To commemorate Polymer Solutions Incorporated’s 25 years in business, we’ve collected the top 25 innovations using polymers and plastics that are making the world a better — and cooler — place. Here are the first 13. Are there other innovations that you’d like to suggest?
Stopping internal bleeding — The Department of Defense’s Defense Advanced Research Projects Agency developed a polymer foam that can be injected into an abdominal cavity. Once inside, it expands and puts pressure on internal organs to stop their bleeding. The foam, which can be easily removed by doctors once the wounded soldier is taken to a medical facility, significantly reduces blood loss and heightens the rate of survival, especially during the first and critical hour after an injury. Tests showed that the foam stopped blood flow from a liver injury for three hours.
Healing damaged tissue — Harvard University scientists created a polymer scaffold that can be squeezed small enough to fit in a needle, injected into the body at the site of damaged tissue, where it regains its intended shape through a shape-memory effect. Then it releases drugs or cells to seed new growth of the damaged tissue. Similarly, a researcher at Tufts University is exploring way to regenerate human tissue, using electricity.
Flexible robots — Harvard University researchers are using polymers to create flexible robots, such as one that can move like an octopus. The innovation has a range of applications: from helping scientists understand how camouflage is used in nature, helping doctors plan complex surgeries, to acting as a visual marker to help search crews following a disaster.
Scratch repair — Engineers and polymer scientists at the University of Massachusetts Amherst made a discovery with polymer nanostructures that will fill in and bind to tiny areas, such as scratches on cars, that have been damaged. The development means that less material will be needed to make repairs, rather than replacing an entire part or resurfacing an entire area.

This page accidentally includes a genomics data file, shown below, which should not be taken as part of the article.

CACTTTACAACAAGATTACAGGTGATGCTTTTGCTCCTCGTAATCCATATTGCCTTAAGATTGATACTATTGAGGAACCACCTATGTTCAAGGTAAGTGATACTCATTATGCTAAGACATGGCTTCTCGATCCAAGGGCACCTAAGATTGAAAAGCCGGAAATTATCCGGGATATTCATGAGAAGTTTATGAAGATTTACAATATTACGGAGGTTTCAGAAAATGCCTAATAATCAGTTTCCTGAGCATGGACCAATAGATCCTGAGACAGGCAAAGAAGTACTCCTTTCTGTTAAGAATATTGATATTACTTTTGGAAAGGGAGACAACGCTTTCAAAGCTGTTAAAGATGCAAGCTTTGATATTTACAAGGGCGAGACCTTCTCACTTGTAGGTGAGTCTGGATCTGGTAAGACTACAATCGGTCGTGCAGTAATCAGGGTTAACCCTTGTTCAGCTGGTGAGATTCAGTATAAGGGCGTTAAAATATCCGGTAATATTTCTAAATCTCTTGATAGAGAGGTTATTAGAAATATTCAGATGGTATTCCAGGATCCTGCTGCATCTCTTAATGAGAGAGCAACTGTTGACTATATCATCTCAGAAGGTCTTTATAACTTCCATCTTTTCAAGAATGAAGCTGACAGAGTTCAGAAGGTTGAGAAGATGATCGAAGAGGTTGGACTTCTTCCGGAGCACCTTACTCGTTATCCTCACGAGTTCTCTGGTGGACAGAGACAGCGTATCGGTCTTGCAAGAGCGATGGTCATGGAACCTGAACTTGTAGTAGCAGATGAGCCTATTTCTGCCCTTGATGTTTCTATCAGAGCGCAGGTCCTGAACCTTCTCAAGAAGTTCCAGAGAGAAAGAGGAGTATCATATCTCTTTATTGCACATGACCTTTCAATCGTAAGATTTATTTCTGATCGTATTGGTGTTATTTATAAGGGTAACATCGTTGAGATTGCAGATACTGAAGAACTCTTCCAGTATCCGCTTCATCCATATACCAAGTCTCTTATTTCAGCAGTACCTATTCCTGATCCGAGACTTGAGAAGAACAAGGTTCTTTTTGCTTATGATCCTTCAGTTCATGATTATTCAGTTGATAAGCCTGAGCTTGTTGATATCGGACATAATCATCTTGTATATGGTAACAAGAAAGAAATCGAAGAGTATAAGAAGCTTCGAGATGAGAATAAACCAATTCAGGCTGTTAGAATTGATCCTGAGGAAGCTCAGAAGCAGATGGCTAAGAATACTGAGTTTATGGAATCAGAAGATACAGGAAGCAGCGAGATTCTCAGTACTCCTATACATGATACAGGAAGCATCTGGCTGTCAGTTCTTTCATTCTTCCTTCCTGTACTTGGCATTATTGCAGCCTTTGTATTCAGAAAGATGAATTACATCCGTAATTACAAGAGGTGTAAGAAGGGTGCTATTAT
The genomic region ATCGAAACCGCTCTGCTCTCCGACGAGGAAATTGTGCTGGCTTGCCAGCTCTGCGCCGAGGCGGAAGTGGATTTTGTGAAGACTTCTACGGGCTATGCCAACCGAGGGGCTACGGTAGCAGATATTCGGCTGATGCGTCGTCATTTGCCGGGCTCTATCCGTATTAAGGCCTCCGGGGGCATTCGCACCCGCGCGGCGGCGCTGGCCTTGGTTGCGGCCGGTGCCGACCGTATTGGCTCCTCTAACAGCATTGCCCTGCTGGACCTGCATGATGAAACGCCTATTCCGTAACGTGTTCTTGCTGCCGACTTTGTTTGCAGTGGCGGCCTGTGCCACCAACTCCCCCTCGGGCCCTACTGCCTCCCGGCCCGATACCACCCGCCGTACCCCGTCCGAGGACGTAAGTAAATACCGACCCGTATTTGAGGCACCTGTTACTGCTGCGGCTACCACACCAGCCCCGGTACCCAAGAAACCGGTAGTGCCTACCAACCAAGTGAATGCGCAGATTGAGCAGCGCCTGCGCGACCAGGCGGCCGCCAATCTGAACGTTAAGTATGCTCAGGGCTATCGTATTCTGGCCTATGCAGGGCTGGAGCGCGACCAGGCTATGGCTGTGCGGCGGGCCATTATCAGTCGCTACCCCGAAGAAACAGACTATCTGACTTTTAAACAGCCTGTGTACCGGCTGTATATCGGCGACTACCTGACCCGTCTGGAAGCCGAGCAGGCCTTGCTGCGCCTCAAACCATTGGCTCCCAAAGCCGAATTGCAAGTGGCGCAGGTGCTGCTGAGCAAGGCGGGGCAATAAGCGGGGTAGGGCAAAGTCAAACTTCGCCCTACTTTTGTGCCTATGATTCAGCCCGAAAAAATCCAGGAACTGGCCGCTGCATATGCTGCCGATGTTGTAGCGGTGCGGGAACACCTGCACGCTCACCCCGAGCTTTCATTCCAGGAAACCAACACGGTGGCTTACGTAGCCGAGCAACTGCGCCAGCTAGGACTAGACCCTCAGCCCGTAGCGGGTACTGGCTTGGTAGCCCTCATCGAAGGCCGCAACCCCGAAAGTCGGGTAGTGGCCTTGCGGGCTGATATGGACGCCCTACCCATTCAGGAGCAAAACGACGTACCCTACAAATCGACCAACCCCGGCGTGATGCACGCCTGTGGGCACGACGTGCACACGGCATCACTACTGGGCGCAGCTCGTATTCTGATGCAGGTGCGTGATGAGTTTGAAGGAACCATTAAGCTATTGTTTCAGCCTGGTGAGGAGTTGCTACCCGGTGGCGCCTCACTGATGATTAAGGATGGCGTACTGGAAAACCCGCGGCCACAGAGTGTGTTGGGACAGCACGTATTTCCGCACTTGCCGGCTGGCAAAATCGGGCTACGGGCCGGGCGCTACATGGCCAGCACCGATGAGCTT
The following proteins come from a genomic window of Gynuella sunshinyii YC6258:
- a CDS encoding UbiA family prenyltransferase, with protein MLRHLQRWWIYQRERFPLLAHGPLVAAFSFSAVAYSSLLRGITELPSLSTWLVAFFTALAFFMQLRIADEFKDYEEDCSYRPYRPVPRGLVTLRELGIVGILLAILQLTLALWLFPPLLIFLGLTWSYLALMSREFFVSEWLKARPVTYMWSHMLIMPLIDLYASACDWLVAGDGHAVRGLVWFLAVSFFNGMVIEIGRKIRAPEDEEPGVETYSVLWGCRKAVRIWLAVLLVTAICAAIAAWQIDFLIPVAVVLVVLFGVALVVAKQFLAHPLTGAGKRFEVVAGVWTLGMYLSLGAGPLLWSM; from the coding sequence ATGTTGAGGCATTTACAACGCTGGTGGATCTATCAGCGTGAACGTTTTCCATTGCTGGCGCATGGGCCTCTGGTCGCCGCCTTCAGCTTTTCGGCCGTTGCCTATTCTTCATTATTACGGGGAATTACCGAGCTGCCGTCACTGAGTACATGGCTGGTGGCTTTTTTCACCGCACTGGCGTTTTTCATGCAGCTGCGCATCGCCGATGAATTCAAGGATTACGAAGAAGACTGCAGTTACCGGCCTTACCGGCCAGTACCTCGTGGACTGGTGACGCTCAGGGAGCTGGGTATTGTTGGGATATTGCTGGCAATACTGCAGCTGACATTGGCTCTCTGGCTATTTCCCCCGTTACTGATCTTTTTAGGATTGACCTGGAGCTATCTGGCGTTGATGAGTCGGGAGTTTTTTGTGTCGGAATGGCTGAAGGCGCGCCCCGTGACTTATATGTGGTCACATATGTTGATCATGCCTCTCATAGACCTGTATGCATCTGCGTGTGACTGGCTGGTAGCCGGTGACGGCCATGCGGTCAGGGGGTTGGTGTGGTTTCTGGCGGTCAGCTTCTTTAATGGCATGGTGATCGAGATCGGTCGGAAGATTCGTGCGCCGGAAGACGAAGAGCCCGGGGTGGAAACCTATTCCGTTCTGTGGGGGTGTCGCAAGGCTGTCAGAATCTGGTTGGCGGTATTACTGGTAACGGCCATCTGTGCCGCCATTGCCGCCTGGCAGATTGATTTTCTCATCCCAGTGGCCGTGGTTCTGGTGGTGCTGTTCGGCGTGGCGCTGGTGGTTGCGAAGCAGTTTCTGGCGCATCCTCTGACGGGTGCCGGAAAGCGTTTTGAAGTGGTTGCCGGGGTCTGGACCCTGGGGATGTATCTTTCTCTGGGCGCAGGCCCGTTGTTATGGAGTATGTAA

Oil spills — Researchers at Pennsylvania State University developed a polymer that transforms oil into a soft gel that then can be easily removed from an oil spill. The polymer can absorb 40 times its own weight.
Polymer skin — Stanford University scientists have developed the first artificial skin with polymers that can sense pressure and repeatedly heal itself at room temperature. The skin could be used with prosthetic devices.
Tumor killer – Duke University scientists have tested a thermally responsive radioactive peptide polymer that is more effective at controlling tumors than traditional methods of implanting radioactive devices next to a cancer site.
Polymer lotion — Cream with special polymer, developed by researchers at the University of Southern Mississippi, protects the skin against intense heat.
Anti-bacterial hydrogel — Researchers developed a polymer anti-microbial hydrogel that not only cleans surfaces and protects against infection from medical devices, but also can be be injected into the body to treat tough infections.
Transparent soil – European researchers have developed a synthetic polymer that creates synthetic, transparent soil, allowing scientists to identify new ways of preventing food-borne illnesses. For example, if scientists can see how potentially lethal E. coli bacteria interacts with lettuce roots, then they can develop strategies that will limit the transfer of the bacteria to the food chain.
Bone pain — Carnegie Mellon University researchers have invented a polymer that helps prevent the hardening of soft tissue that often occurs following orthopedic surgery and amputations. The nanostructural polymer composite delivers unique RNA into cells at the bone trauma location with the aim of preventing the ossification in the soft tissue.
Artificial cornea — German scientists have built artificial corneas out of polymers. The material may be helpful for people who have corneas traumatized or ravaged by disease and cannot tolerate a transplant.
Elastic medical devices — Scientists at Northwestern University discovered how porous polymers with liquid metals give medical monitoring devices unprecedented elasticity so that they can be more easily integrated into the human body. The innovation will allow more patients who have conditions that require frequent monitoring to lead more normal lives and not have to visit doctors’ offices or hospitals as often.
(To be continued…)
Images by S. Morin, Harvard University, used with permission (top); and by mize2oo5 (bottom).
Dale McGeehon has been a journalist and editor for more than 25 years, covering chemical regulation and testing for Pesticides and Toxic Chemical News and innovations in material sciences for the National Technology Transfer Center. His writing credits include Omni and College Park magazines and The New York Times.